Why Aren’t We Investing in Peace?

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On this day, one of the great activists of non-violence, Mohandas K. Gandhi was born. In honour of his memory and contribution towards global peace, today has been designated as the International Day of Non-Violence.

Unfortunately, many equate the term non-violence with passivity, or even weakness, but this represents a fundamental misperception of what non-violence entails. It also overlooks the promise and possibility of non-violent solutions to conflict.

So much of the misunderstanding surrounding the concept of non-violence stems from our general acceptance of war. The fact is that on a societal level, we invest quite heavily in the provision of defence. We recruit and sustain militaries, procure defensive weaponry and make contingency plans in the event of conflict. This reveals the extent to which we are comfortable with investing in war.

But why aren’t we investing in and building any of the necessary infrastructure for peace? We are perfectly content to watch as our taxes go towards preparing for war, but we don’t bother demanding an equal investment in the provision of peace. Perhaps this is because the prospect of peace seems too unrealistic to entertain, and so our political leaders continue to pay lip service to the ideals of peace while they simultaneously prepare for war, as the old Latin adage says si vi pacem, para bellum, which translates to ‘if you want peace, prepare for war.’

The truth is that if we continue to prepare for and invest in war to the exclusion of peace, that is precisely what we will get. So it’s time that we replace our outdated adage with another – si vi pacem, para pacem – ‘If you want peace, prepare for peace.’

I believe if we did start to invest in the provision of peace, it would enable a different and much richer approach towards non-violence. Perhaps this could then set the stage for a broader panoply of non-violent tools and approaches and therein demonstrate, for once and for all, the futility of equating non-violence with passivity.

So on this day of non-violence, let’s imagine what it might look like to develop the infrastructure for peace, and to begin to invest in instruments of non-violence in an equal – if not greater – measure than our prevailing investment in war.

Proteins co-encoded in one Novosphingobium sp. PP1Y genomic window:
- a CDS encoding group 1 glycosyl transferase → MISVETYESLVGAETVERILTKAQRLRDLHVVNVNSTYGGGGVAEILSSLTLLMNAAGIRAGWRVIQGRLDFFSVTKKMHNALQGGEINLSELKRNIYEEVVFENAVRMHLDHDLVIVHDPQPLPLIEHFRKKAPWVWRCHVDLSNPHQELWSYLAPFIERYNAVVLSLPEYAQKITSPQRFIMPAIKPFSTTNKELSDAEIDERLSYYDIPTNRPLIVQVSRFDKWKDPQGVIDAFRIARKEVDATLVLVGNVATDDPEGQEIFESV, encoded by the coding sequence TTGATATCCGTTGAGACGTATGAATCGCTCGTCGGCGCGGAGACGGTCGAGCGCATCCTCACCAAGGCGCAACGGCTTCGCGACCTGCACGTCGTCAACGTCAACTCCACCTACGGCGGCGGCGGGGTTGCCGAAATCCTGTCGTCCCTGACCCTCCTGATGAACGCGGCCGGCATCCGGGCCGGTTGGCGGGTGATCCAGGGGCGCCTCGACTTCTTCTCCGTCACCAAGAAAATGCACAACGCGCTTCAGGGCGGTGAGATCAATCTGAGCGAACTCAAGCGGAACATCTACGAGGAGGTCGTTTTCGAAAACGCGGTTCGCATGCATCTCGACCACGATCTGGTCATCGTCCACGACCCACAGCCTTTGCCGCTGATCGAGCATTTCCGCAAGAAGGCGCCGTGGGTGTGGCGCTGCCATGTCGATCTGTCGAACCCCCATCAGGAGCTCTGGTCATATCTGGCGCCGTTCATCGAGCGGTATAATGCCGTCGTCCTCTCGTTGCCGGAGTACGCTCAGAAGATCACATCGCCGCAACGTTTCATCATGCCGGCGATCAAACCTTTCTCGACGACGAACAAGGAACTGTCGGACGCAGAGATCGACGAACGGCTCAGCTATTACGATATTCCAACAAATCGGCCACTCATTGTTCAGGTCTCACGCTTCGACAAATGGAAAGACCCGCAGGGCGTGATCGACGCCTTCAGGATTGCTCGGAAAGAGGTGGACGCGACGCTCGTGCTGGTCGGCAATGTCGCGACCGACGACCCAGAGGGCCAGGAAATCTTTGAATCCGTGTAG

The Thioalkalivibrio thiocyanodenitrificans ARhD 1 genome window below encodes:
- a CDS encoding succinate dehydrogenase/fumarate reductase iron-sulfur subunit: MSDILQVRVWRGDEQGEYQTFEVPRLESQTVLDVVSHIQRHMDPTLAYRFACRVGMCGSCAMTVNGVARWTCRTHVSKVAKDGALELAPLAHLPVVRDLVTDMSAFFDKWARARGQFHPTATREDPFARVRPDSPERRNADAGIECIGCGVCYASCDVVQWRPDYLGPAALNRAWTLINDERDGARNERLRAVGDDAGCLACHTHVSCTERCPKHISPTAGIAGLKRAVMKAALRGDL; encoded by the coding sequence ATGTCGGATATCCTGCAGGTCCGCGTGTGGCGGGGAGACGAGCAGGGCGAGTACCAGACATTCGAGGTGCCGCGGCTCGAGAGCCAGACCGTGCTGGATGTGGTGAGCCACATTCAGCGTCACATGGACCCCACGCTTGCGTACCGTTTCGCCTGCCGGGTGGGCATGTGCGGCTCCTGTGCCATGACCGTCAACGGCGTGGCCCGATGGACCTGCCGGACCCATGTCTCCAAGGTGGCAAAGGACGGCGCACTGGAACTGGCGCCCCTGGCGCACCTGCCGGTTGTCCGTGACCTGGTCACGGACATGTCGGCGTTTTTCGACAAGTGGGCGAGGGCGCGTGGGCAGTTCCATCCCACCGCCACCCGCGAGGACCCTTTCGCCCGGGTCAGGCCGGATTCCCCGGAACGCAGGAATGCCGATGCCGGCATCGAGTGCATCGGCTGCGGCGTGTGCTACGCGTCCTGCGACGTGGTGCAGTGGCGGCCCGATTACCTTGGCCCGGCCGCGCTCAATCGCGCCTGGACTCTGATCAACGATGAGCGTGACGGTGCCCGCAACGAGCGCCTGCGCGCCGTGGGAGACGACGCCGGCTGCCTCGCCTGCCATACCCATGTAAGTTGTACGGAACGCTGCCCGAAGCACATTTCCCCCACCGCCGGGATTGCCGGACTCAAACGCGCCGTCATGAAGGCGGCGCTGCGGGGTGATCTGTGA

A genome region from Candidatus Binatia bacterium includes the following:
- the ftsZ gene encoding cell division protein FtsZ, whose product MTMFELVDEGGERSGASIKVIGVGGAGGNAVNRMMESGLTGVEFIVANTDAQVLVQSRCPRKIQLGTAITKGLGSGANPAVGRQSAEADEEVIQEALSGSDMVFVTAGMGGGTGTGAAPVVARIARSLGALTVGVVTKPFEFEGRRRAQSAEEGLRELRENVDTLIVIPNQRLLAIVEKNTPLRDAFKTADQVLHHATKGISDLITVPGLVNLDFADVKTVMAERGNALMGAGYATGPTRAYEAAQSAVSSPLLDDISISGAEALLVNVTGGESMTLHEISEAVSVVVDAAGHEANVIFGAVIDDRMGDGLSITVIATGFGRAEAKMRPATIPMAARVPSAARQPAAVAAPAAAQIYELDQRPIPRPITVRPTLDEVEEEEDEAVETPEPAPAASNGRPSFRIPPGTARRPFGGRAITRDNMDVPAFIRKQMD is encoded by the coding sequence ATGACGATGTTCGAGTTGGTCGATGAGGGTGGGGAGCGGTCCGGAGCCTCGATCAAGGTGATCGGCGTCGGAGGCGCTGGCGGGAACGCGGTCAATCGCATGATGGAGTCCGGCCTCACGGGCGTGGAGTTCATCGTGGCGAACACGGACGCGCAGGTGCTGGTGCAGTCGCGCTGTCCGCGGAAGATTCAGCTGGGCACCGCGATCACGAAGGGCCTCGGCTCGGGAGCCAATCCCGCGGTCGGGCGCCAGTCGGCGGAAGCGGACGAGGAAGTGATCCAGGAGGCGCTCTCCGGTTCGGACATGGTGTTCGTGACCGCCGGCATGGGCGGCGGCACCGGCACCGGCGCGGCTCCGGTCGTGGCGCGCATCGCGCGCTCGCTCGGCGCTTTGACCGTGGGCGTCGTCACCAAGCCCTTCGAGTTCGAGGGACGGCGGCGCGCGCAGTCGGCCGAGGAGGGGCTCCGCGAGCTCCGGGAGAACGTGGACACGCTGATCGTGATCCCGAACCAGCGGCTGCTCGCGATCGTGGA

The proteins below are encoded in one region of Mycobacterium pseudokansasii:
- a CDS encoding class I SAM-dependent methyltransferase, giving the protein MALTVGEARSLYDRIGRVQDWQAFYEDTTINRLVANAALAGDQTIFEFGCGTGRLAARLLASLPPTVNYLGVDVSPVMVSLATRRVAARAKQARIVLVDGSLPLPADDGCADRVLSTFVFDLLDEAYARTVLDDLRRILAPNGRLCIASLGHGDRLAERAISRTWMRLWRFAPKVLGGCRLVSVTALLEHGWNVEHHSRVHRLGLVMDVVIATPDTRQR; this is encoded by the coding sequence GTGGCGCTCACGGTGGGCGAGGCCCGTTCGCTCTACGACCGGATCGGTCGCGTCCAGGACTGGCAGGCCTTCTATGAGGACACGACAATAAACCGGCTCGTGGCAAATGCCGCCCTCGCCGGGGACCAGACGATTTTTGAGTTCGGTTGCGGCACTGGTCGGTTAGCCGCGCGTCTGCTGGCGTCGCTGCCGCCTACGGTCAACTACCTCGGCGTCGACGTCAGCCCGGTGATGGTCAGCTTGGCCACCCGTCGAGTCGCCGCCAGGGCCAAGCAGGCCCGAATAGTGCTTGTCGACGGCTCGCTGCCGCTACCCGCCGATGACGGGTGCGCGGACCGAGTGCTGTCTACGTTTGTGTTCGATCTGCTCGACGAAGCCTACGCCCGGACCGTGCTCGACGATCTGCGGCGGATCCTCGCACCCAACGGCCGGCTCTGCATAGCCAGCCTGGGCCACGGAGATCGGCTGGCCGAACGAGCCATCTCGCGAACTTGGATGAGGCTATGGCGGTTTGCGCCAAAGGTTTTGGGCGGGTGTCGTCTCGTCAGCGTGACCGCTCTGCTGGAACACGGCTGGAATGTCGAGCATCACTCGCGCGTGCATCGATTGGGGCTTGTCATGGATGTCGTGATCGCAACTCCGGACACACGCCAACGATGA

Lessons from the Iraq War

‘Darkness cannot drive out darkness; only light can do that. Hate cannot drive out hate; only love can do that.’ Martin Luther King

Last week Sir John Chilcot, Chairman of the Iraq Inquiry, released his much anticipated report investigating the circumstances surrounding Britain’s involvement in the Iraq War. The purpose of the Inquiry was to examine both the causes and consequences of the conflict with a view to identifying lessons for going forward. In the 6000-page report, Chilcot highlighted crucial areas of failure in the run-up to the war through to the post-war occupation, including oversights in the gathering and use of intelligence, an exaggeration of the threat posed by Saddam Hussein, and a ‘wholly inadequate’ level of post-war planning.

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The revelations in the report are particularly damning when reflecting on the countless civilian lives that were needlessly lost as a consequence of the conflict, not to mention the fact that Iraq is less stable today than it was in 2003. Chilcot’s report has also provoked considerable anger from the families of military personnel, whose loved ones were asked to make the ultimate sacrifice in a war now widely seen as ill-advised, unnecessary and illegal. As the public continues to process the findings of the report, it will be crucial to draw lessons from this experience in order to ensure that similar mistakes are not repeated. The extent to which the mistakes of the Iraq war can be avoided in the future will, however, depend on developing a better understanding of how this conflict arose in the first place.